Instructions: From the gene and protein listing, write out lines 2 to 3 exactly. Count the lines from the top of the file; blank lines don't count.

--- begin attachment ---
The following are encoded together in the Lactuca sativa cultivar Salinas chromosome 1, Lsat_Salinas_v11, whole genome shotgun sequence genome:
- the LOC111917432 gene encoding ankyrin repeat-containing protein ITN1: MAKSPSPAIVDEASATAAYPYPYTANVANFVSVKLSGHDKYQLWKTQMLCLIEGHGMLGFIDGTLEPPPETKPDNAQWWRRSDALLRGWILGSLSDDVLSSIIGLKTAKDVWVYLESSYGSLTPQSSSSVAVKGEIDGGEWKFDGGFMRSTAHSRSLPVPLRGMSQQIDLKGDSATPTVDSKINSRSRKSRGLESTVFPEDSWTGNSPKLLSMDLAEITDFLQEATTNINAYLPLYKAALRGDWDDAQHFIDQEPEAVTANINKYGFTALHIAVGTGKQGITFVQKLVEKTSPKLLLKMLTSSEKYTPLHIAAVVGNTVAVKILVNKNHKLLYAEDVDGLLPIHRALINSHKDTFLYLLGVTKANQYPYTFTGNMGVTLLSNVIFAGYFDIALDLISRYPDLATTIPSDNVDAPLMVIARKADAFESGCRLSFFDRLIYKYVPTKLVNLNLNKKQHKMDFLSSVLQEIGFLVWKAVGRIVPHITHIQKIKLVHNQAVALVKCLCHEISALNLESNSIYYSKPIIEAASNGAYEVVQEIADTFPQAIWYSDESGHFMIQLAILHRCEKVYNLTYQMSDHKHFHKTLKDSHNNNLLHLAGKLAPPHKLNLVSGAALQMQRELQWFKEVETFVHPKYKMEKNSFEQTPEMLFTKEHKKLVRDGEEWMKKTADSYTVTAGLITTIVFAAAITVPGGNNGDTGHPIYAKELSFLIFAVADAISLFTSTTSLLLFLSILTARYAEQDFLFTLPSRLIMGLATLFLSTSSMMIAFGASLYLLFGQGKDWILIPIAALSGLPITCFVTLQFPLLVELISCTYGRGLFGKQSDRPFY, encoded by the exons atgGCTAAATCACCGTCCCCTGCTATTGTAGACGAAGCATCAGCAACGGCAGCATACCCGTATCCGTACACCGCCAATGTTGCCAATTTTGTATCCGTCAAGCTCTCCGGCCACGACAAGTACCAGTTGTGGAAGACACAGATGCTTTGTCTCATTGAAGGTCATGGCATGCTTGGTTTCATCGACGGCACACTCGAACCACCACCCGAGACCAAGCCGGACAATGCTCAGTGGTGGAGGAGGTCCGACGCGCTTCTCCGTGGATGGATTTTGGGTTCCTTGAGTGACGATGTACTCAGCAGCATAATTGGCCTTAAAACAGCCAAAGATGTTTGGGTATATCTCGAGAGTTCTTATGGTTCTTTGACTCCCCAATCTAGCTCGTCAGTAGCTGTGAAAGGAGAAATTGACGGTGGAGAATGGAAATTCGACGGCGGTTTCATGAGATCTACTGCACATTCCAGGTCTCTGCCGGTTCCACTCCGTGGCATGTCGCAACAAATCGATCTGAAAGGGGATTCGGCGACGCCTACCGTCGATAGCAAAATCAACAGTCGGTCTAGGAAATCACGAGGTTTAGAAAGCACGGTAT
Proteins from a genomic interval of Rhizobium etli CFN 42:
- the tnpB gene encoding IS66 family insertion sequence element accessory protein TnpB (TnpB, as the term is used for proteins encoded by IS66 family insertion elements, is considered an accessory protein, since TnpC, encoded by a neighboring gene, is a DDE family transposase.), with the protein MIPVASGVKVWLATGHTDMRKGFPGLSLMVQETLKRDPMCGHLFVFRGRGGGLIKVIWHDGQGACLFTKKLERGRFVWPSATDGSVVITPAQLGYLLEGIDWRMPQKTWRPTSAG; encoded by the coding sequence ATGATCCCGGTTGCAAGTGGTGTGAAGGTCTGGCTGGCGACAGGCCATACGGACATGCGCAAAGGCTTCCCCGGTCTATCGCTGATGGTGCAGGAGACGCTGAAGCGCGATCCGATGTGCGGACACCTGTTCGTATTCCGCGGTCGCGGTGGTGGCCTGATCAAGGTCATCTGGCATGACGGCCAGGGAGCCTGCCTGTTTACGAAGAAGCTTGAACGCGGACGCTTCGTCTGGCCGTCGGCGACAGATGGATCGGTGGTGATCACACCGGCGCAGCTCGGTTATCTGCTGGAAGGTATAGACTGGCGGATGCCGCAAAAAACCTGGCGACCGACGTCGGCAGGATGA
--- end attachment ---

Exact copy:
- the LOC111917432 gene encoding ankyrin repeat-containing protein ITN1: MAKSPSPAIVDEASATAAYPYPYTANVANFVSVKLSGHDKYQLWKTQMLCLIEGHGMLGFIDGTLEPPPETKPDNAQWWRRSDALLRGWILGSLSDDVLSSIIGLKTAKDVWVYLESSYGSLTPQSSSSVAVKGEIDGGEWKFDGGFMRSTAHSRSLPVPLRGMSQQIDLKGDSATPTVDSKINSRSRKSRGLESTVFPEDSWTGNSPKLLSMDLAEITDFLQEATTNINAYLPLYKAALRGDWDDAQHFIDQEPEAVTANINKYGFTALHIAVGTGKQGITFVQKLVEKTSPKLLLKMLTSSEKYTPLHIAAVVGNTVAVKILVNKNHKLLYAEDVDGLLPIHRALINSHKDTFLYLLGVTKANQYPYTFTGNMGVTLLSNVIFAGYFDIALDLISRYPDLATTIPSDNVDAPLMVIARKADAFESGCRLSFFDRLIYKYVPTKLVNLNLNKKQHKMDFLSSVLQEIGFLVWKAVGRIVPHITHIQKIKLVHNQAVALVKCLCHEISALNLESNSIYYSKPIIEAASNGAYEVVQEIADTFPQAIWYSDESGHFMIQLAILHRCEKVYNLTYQMSDHKHFHKTLKDSHNNNLLHLAGKLAPPHKLNLVSGAALQMQRELQWFKEVETFVHPKYKMEKNSFEQTPEMLFTKEHKKLVRDGEEWMKKTADSYTVTAGLITTIVFAAAITVPGGNNGDTGHPIYAKELSFLIFAVADAISLFTSTTSLLLFLSILTARYAEQDFLFTLPSRLIMGLATLFLSTSSMMIAFGASLYLLFGQGKDWILIPIAALSGLPITCFVTLQFPLLVELISCTYGRGLFGKQSDRPFY, encoded by the exons atgGCTAAATCACCGTCCCCTGCTATTGTAGACGAAGCATCAGCAACGGCAGCATACCCGTATCCGTACACCGCCAATGTTGCCAATTTTGTATCCGTCAAGCTCTCCGGCCACGACAAGTACCAGTTGTGGAAGACACAGATGCTTTGTCTCATTGAAGGTCATGGCATGCTTGGTTTCATCGACGGCACACTCGAACCACCACCCGAGACCAAGCCGGACAATGCTCAGTGGTGGAGGAGGTCCGACGCGCTTCTCCGTGGATGGATTTTGGGTTCCTTGAGTGACGATGTACTCAGCAGCATAATTGGCCTTAAAACAGCCAAAGATGTTTGGGTATATCTCGAGAGTTCTTATGGTTCTTTGACTCCCCAATCTAGCTCGTCAGTAGCTGTGAAAGGAGAAATTGACGGTGGAGAATGGAAATTCGACGGCGGTTTCATGAGATCTACTGCACATTCCAGGTCTCTGCCGGTTCCACTCCGTGGCATGTCGCAACAAATCGATCTGAAAGGGGATTCGGCGACGCCTACCGTCGATAGCAAAATCAACAGTCGGTCTAGGAAATCACGAGGTTTAGAAAGCACGGTAT
Proteins from a genomic interval of Rhizobium etli CFN 42: